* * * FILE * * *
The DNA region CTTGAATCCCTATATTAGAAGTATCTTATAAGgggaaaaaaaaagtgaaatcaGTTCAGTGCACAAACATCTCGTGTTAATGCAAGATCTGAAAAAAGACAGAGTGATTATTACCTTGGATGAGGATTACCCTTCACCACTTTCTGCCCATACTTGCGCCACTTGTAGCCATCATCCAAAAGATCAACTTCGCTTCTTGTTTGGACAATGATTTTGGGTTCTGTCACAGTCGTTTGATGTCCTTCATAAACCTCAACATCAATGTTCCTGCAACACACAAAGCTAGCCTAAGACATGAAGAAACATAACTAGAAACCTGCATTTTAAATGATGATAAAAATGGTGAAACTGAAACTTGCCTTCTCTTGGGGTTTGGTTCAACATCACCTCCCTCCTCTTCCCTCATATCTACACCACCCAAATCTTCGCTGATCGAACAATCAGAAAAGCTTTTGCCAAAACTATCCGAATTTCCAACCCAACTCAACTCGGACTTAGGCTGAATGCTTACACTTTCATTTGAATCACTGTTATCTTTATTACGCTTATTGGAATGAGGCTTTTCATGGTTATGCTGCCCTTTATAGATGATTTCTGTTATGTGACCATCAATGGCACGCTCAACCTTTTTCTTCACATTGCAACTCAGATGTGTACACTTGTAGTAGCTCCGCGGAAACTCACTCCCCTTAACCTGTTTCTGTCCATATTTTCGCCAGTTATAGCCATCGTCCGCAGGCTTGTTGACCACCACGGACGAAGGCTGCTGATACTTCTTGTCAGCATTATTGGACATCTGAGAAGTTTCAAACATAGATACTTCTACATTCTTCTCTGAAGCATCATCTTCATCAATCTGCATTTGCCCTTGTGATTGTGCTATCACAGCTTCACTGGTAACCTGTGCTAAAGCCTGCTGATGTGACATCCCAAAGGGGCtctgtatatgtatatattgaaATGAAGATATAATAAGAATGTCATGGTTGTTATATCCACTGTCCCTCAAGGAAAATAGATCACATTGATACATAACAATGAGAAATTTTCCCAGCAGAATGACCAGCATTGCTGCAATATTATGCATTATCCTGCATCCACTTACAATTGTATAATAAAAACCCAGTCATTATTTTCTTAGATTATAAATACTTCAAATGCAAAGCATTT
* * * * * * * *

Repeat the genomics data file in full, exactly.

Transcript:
The DNA region CTTGAATCCCTATATTAGAAGTATCTTATAAGgggaaaaaaaaagtgaaatcaGTTCAGTGCACAAACATCTCGTGTTAATGCAAGATCTGAAAAAAGACAGAGTGATTATTACCTTGGATGAGGATTACCCTTCACCACTTTCTGCCCATACTTGCGCCACTTGTAGCCATCATCCAAAAGATCAACTTCGCTTCTTGTTTGGACAATGATTTTGGGTTCTGTCACAGTCGTTTGATGTCCTTCATAAACCTCAACATCAATGTTCCTGCAACACACAAAGCTAGCCTAAGACATGAAGAAACATAACTAGAAACCTGCATTTTAAATGATGATAAAAATGGTGAAACTGAAACTTGCCTTCTCTTGGGGTTTGGTTCAACATCACCTCCCTCCTCTTCCCTCATATCTACACCACCCAAATCTTCGCTGATCGAACAATCAGAAAAGCTTTTGCCAAAACTATCCGAATTTCCAACCCAACTCAACTCGGACTTAGGCTGAATGCTTACACTTTCATTTGAATCACTGTTATCTTTATTACGCTTATTGGAATGAGGCTTTTCATGGTTATGCTGCCCTTTATAGATGATTTCTGTTATGTGACCATCAATGGCACGCTCAACCTTTTTCTTCACATTGCAACTCAGATGTGTACACTTGTAGTAGCTCCGCGGAAACTCACTCCCCTTAACCTGTTTCTGTCCATATTTTCGCCAGTTATAGCCATCGTCCGCAGGCTTGTTGACCACCACGGACGAAGGCTGCTGATACTTCTTGTCAGCATTATTGGACATCTGAGAAGTTTCAAACATAGATACTTCTACATTCTTCTCTGAAGCATCATCTTCATCAATCTGCATTTGCCCTTGTGATTGTGCTATCACAGCTTCACTGGTAACCTGTGCTAAAGCCTGCTGATGTGACATCCCAAAGGGGCtctgtatatgtatatattgaaATGAAGATATAATAAGAATGTCATGGTTGTTATATCCACTGTCCCTCAAGGAAAATAGATCACATTGATACATAACAATGAGAAATTTTCCCAGCAGAATGACCAGCATTGCTGCAATATTATGCATTATCCTGCATCCACTTACAATTGTATAATAAAAACCCAGTCATTATTTTCTTAGATTATAAATACTTCAAATGCAAAGCATTT